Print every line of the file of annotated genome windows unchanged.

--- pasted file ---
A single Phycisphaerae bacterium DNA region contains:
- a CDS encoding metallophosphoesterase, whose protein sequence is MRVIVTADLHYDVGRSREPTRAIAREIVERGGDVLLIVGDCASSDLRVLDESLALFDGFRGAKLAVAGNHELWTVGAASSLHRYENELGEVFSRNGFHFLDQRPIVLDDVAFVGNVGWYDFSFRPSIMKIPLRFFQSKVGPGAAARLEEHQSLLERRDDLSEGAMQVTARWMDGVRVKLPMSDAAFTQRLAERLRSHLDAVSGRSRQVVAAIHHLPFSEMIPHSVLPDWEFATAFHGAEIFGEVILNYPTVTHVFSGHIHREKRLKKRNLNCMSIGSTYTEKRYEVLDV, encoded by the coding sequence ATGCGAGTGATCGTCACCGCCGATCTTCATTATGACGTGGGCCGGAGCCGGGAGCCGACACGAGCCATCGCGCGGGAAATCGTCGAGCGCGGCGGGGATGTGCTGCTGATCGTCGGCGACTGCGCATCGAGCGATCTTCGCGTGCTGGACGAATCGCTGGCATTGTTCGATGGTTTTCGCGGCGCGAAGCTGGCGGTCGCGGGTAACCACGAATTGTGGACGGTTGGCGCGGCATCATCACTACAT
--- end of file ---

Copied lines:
A single Phycisphaerae bacterium DNA region contains:
- a CDS encoding metallophosphoesterase, whose protein sequence is MRVIVTADLHYDVGRSREPTRAIAREIVERGGDVLLIVGDCASSDLRVLDESLALFDGFRGAKLAVAGNHELWTVGAASSLHRYENELGEVFSRNGFHFLDQRPIVLDDVAFVGNVGWYDFSFRPSIMKIPLRFFQSKVGPGAAARLEEHQSLLERRDDLSEGAMQVTARWMDGVRVKLPMSDAAFTQRLAERLRSHLDAVSGRSRQVVAAIHHLPFSEMIPHSVLPDWEFATAFHGAEIFGEVILNYPTVTHVFSGHIHREKRLKKRNLNCMSIGSTYTEKRYEVLDV, encoded by the coding sequence ATGCGAGTGATCGTCACCGCCGATCTTCATTATGACGTGGGCCGGAGCCGGGAGCCGACACGAGCCATCGCGCGGGAAATCGTCGAGCGCGGCGGGGATGTGCTGCTGATCGTCGGCGACTGCGCATCGAGCGATCTTCGCGTGCTGGACGAATCGCTGGCATTGTTCGATGGTTTTCGCGGCGCGAAGCTGGCGGTCGCGGGTAACCACGAATTGTGGACGGTTGGCGCGGCATCATCACTACAT